In a recent article in the San Francisco Chronicle, Chris Hoofnagle of EPIC, implies that the DMA’s recent requirement for members to use one of three authentication standards (SPF, Sender ID, DKIM) when sending commercial email messages was merely a ploy to get more spam into the inbox. The article states:
This isn’t about making consumers happy,” said Chris Hoofnagle, who runs the West Coast office of the Electronic Privacy Information Center. “It’s about making sure that marketers’ e-mail hits the target.”
He said authentication systems might indeed reduce some phishing and certain types of spam. But they don’t eliminate unsolicited marketing pitches that fill the typical Internet user’s inbox.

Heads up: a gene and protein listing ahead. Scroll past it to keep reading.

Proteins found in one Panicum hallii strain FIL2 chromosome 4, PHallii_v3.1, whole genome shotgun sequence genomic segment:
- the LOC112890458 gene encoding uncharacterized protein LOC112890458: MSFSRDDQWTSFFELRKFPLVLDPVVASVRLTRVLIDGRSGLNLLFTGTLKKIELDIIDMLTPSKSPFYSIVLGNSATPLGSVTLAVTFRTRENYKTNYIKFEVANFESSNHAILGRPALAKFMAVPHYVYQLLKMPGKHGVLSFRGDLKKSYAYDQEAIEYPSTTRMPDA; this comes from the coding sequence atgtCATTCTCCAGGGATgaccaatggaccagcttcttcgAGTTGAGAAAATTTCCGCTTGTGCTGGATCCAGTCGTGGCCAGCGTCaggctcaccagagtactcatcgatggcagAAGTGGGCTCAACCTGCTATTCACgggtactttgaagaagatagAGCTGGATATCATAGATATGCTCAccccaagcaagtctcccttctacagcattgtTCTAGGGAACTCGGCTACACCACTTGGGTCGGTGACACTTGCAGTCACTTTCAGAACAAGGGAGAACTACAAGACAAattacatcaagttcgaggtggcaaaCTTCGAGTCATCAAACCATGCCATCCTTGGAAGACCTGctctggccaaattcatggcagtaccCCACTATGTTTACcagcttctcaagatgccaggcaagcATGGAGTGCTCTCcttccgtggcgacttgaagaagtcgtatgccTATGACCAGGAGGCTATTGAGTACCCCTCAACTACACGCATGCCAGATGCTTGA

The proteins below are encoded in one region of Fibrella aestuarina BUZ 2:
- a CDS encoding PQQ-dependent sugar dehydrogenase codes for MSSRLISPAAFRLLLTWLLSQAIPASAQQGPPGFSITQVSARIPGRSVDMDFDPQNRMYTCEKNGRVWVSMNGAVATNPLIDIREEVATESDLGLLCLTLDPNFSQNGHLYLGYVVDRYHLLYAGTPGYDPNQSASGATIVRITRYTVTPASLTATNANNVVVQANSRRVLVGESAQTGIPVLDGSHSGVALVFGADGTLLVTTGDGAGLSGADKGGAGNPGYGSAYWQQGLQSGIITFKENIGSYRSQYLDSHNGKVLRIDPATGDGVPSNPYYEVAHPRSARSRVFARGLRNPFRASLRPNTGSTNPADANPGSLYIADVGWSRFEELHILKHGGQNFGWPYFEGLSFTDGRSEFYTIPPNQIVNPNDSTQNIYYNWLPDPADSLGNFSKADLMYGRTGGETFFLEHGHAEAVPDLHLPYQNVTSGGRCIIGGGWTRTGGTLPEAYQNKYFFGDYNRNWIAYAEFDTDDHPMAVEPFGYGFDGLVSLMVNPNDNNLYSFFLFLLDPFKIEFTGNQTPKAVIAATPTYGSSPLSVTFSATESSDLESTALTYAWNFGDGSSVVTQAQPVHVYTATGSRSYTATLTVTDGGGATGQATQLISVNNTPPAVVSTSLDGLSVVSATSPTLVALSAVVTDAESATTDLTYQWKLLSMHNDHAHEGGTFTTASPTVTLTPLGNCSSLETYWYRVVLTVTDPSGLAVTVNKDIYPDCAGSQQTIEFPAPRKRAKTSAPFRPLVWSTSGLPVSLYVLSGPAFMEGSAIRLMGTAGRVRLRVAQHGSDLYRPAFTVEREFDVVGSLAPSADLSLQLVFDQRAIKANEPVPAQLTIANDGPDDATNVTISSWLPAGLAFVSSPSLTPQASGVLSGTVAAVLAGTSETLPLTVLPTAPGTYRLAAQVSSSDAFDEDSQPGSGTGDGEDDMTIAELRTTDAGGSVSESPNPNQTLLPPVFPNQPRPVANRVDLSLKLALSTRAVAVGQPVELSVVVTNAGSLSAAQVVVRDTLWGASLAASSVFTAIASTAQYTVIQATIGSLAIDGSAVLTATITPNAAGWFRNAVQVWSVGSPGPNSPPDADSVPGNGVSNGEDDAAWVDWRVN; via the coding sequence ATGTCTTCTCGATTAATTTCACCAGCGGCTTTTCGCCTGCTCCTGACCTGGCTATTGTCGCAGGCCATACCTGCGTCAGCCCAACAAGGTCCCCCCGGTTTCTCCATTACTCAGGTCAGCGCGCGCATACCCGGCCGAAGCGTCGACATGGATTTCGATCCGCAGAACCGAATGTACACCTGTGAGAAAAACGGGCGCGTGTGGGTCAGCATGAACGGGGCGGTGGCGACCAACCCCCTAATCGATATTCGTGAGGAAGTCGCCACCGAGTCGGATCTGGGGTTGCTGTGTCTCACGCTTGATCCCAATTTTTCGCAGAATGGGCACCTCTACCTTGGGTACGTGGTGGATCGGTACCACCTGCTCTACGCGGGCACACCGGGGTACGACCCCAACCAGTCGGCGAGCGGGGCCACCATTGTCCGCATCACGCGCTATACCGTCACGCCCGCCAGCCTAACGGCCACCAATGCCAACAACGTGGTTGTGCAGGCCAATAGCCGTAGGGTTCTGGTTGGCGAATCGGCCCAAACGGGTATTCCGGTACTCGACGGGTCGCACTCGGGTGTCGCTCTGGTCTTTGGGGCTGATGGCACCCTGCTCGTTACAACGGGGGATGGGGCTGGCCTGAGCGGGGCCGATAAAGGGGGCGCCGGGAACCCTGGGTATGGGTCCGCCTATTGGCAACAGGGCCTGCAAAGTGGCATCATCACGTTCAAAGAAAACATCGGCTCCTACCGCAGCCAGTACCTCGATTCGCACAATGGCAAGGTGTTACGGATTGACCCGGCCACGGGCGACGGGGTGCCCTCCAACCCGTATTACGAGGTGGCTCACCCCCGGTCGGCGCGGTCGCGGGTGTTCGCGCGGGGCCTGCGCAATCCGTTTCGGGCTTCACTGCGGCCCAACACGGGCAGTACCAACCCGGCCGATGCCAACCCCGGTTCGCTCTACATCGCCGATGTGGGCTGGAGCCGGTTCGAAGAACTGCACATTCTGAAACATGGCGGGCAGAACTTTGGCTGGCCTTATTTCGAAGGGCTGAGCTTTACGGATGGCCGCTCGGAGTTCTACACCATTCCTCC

“Authentication can actually increase spam,” Hoofnagle said. “It makes sure some spammers’ messages are delivered.”
Mr. Hoffnagle shares a common misperception about authentication and how it is used. Authentication is about identity. It’s a way of knowing (more or less) for sure that the person sending email is who they say they are. This has very little to do with the decision about whether to put the mail into the inbox, to put it in a junk mail folder or simply to block it. Most ISPs use measures of good/bad behavior to determine how they will treat mail from a sender.
I can’t speak to the DMA’s intent on this, but the impact of the DMA’s requirement is that members will have a (mostly) non-spoofable identity so that their actions will be *more* likely to determine whether their email will be delivered or not. Generally, seems like a good thing to me.